It was a doc­tor named Langs on the line, at the Cres­cent Oil of­fice, a cou­ple of min­utes ride from the sta­tion on a Hamil­ton Po­lice mo­tor­cy­cle.

Sayer ar­rived through a side door and climbed a flight of stairs to the up­per floor.

He saw a man ly­ing in a pool of blood, a large man, per­haps 200 pounds.

It was Dou­glas MacRob­bie, a well­known doc­tor. Dead.


DR. LANGS SAID he had at­tempted ar­ti­fi­cial res­pi­ra­tion about an hour ear­lier and de­tected a flut­ter of the heart, “a spark of life,” but it was dif­fi­cult to hear it; men seemed to be com­ing and go­ing, clomp­ing up the stairs, and a faucet ran in the bath­room.

The room was strewn with old car­riage parts. Iron bars lay on the floor next to MacRob­bie’s head.

At a glance, in dim light, Sayer could see a gash at the base of the skull, and the man’s shirt col­lar gaped open.

Had he fallen and hit his head on the bars? Sayer ex­am­ined the iron with a mag­ni­fy­ing glass.

Down­stairs he spoke to the Cres­cent Oil night watchman, Her­bert As­sel­s­tine, who said when he ar­rived just af­ter 11 p.m. he saw a man he did not know, on his back, breath­ing faintly.

He said the first thing he thought was, “this man must have hurt him­self,” and he no­ticed three other men asleep in the room.

He knew one of them was Harry Smith, the owner. As­sel­s­tine phoned an­other Cres­cent Oil of­fi­cial at home, who in turn called a doc­tor.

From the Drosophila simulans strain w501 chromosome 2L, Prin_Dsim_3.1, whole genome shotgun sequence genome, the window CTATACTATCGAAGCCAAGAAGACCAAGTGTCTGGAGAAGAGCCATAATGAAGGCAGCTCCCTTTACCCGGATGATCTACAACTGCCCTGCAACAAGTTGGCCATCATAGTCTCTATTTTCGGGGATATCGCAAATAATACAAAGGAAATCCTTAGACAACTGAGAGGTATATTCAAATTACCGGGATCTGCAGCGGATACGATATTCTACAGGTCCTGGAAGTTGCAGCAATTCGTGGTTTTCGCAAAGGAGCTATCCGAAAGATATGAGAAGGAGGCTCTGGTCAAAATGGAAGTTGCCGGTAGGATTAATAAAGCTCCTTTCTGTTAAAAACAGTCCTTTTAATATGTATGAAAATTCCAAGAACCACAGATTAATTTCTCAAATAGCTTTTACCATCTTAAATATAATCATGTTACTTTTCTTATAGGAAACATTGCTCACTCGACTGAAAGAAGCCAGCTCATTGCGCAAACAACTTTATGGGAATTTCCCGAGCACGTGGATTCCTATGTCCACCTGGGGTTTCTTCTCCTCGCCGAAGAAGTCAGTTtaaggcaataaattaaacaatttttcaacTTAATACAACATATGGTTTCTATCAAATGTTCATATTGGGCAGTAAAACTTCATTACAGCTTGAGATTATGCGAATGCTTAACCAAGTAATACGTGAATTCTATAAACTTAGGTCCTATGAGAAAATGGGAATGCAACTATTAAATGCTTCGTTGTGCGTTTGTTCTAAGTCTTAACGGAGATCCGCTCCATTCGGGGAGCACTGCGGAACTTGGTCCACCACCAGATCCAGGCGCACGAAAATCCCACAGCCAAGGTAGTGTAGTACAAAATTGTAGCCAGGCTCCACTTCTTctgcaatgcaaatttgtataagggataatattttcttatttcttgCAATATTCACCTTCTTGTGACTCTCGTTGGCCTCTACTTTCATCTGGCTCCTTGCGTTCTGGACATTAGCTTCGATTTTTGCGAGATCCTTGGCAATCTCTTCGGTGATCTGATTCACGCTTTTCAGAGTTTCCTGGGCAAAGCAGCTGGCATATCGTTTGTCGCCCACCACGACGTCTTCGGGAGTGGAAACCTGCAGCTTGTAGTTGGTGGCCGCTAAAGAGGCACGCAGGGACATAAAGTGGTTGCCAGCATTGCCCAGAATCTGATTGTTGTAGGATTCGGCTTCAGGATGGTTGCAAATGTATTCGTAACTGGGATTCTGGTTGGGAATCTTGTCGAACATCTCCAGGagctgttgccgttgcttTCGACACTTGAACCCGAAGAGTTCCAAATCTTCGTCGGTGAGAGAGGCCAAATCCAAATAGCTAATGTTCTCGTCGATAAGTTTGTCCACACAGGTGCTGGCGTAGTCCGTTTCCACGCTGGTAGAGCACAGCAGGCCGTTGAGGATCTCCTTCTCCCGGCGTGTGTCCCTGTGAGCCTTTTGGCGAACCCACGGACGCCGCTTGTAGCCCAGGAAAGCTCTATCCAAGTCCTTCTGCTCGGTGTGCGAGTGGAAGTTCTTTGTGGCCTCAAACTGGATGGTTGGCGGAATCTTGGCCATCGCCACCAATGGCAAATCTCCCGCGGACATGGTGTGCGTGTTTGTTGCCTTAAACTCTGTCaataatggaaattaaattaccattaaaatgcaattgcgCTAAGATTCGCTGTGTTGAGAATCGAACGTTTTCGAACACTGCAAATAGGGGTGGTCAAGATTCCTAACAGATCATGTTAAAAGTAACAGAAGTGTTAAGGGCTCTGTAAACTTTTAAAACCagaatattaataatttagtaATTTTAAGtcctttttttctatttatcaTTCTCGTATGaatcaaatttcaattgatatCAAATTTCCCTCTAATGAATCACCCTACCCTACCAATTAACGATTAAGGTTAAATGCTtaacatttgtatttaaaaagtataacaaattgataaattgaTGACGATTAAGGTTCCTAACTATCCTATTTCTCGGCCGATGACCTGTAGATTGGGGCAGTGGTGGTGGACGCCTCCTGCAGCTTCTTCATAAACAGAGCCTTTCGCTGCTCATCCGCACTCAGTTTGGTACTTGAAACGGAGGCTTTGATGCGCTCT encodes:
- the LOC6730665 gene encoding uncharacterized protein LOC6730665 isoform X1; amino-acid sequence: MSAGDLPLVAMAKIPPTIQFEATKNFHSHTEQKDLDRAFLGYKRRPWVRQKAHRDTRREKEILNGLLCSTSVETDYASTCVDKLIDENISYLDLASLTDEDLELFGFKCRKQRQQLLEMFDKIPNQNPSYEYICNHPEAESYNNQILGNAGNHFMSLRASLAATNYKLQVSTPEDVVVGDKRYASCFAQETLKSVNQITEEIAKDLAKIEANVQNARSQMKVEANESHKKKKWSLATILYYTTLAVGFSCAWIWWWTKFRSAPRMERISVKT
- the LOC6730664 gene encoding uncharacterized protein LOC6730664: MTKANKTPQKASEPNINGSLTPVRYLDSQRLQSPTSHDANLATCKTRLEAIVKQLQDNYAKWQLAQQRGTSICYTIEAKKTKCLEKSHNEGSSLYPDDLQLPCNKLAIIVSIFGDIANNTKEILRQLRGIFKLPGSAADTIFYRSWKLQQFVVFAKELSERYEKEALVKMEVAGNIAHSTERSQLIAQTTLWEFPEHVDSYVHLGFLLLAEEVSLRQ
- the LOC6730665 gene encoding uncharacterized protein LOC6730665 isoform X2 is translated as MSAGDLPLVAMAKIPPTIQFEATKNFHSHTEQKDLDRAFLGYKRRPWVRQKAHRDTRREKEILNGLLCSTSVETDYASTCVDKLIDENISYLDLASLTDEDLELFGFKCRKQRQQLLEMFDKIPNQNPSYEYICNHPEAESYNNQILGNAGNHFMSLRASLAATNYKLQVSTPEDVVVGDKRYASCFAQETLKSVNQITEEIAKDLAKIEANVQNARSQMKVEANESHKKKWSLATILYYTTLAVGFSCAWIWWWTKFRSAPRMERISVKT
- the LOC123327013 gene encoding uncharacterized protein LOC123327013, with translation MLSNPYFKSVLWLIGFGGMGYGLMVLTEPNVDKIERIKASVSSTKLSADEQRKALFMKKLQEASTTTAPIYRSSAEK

Sayer cast a wary eye at As­sel­s­tine. Why not wake Smith up?

And why did it take the sec­ond com­pany of­fi­cial at least an hour to call a doc­tor?

The three men in the room with MacRob­bie had been Smith, and Wal­ter Scott, an ar­chi­tect, and Joseph McAuliffe, a real es­tate agent.

Sayer left the build­ing and found McAuliffe in the yard, asleep, and drunk, his col­lar miss­ing and wear­ing one shoe.

He ar­rested him, and within the hour, also Scott, who was at his home in bed, and then Smith. He saw no blood on any of the men, or their clothes.

Why had all three left the build­ing?

All of them said they couldn’t re­mem­ber why, they were too drunk.

“I don’t know any­thing,” Smith said. “I don’t know any­thing about it.”

He charged them with va­grancy so he could hold them at Bar­ton Street jail.

A po­lice am­bu­lance took the body to the City Hos­pi­tal morgue.

Sayer went home, slept a few hours, and re­turned to the scene.

On street cor­ners, news­pa­pers that bran­dished head­lines about Hamil­ton men wounded or dy­ing in the First World War, in its 36th month, now car­ried news of car­nage closer to home.


They drove to a slaugh­ter house to ex­am­ine blood-clot­ting pat­terns, and to study cat­tle struck on the back of the head, to see how they fell.

The Hamil­ton Spec­ta­tor Mon­day Au­gust 20, 1917 Dr. MacRob­bie Found With Skull Crushed Grue­some Dis­cov­ery Made on Premises of Cres­cent Oil Com­pany

AT 42, Dou­glas Gil­bert MacRob­bie had lived in Hamil­ton 10 years af­ter mov­ing from a med­i­cal prac­tice up north near Ge­or­gian Bay.

He was one of the younger doc­tors in town, with a rep­u­ta­tion for help­ing those who couldn’t af­ford to pay for treat­ment, in­clud­ing de­liv­er­ing a baby for a woman af­ter she was

turned down by four oth­ers.

He was not known to have “vi­cious habits,” re­ported the Hamil­ton Times, “although he would take a drink now and again with friends.” He played poker “for small amounts … and was uni­ver­sally liked, with a jovial dis­po­si­tion.”